Wet conditions and cool temperatures have farmers itching to get planters rolling in southeast Kansas. With temperatures warming and fields drying, it’s finally time to begin farming again.
To celebrate planting season, Wildcat District Extension crop production specialist James Coover reports in-field progress in the Four States.
While the winter of 2018 seemed endless in southeast Kansas, field conditions are similar to previous years, with the cold and wet conditions trending close to average.
“Oddly enough, the winter was a little bit wetter than average but not significantly so,” Coover said. “A large part of the ground conditions are due to the cold delaying evaporation.”
As soil temperatures rise and fields dry, Coover suggested corn planting would commence as soon as conditions are right.
“We’re warming up pretty quickly so as soon as it gets dry enough to plant we’re looking at corn going in the ground,” Coover said.
Wetter weather would have been a welcomed problem in 2018, with dry conditions after planting impacting germination, Coover said. While planting in 2019 might be delayed a few days for some operations, field conditions could prevent some producers from jumping the gun on planting.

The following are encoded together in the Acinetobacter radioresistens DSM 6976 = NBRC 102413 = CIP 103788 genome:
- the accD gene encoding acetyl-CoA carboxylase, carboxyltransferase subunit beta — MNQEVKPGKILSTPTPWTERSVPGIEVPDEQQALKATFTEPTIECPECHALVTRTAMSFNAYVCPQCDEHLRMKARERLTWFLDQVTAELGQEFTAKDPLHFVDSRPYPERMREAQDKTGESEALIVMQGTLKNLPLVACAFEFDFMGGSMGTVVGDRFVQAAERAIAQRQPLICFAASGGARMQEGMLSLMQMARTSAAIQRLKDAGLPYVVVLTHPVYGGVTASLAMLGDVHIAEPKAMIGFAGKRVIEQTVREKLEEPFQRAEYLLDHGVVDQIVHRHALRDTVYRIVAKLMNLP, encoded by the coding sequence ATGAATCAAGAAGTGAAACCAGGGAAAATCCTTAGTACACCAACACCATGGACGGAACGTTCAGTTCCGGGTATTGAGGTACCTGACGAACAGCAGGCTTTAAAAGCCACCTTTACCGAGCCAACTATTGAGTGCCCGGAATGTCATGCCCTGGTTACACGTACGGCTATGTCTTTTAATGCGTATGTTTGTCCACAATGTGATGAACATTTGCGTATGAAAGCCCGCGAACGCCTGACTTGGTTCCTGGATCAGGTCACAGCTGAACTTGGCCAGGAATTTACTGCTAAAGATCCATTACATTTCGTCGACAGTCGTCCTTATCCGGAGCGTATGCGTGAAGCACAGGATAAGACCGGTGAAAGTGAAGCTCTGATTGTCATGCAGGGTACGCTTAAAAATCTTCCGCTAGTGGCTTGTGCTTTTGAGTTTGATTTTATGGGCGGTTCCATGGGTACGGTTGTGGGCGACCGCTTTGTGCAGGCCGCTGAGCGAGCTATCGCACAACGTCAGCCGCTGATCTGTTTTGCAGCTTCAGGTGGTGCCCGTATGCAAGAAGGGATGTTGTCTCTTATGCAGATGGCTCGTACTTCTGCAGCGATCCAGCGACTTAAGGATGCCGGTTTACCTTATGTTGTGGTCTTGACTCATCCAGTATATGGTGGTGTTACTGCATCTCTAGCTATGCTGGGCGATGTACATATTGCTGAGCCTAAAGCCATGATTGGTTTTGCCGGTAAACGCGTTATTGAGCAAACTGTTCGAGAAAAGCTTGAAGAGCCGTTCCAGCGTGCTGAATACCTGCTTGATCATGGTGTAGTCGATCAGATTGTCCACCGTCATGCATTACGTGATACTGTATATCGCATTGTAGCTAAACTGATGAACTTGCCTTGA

“Last year was very dry and so it could be that some of the corn just didn’t germinate,” Coover said. “Also, we had a hard freeze around this time last year, so any of the corn that was planted the last week in March — which might be too early but is fairly normal for here — was impacted.”
Field conditions have also had an impact on the timing of fertilizer and anhydrous applications. Many fields continue to be treated with fertilizers and anhydrous prior to planting, and Coover cautioned producers to be monitoring and aware of their soil fertility moving forward.
“We’ve had a wet winter and so we’re pretty much starting over with nitrogen,” Coover said. “Nothing is carrying over like it might have last year.”
Winds shifting in from the south on the heels of a wet winter spells trouble for wheat producers, as airborne pathogens like stripe rust move their way into the area.
“This is the time of year where people with wheat need to start monitoring,” Coover said. “Rust wouldn’t have gotten here yet because it has been too cool, but in Texas they’ve had a fairly wet winter similarly to what we’ve had and that’s when rust really starts to blow in.”
While signs of rust may not appear yet, Coover cautioned producers to be aware of the problems they might pose, especially with this year’s conditions.
“We plant a lot of Everest around here and while the variety is good on several kinds of rust, it’s not as effective against stripe rust,” Coover said. “That’s one thing to watch because with these conditions it could become a real issue.”
While soybean planting may be waiting in the wings, Coover suggested producers begin considering their preplant and soil fertility strategies soon.
“It’s time to start thinking about preplant applications of herbicides,” Coover said. “It’s not quite time to do that yet, but those weeds will be germinating very soon.”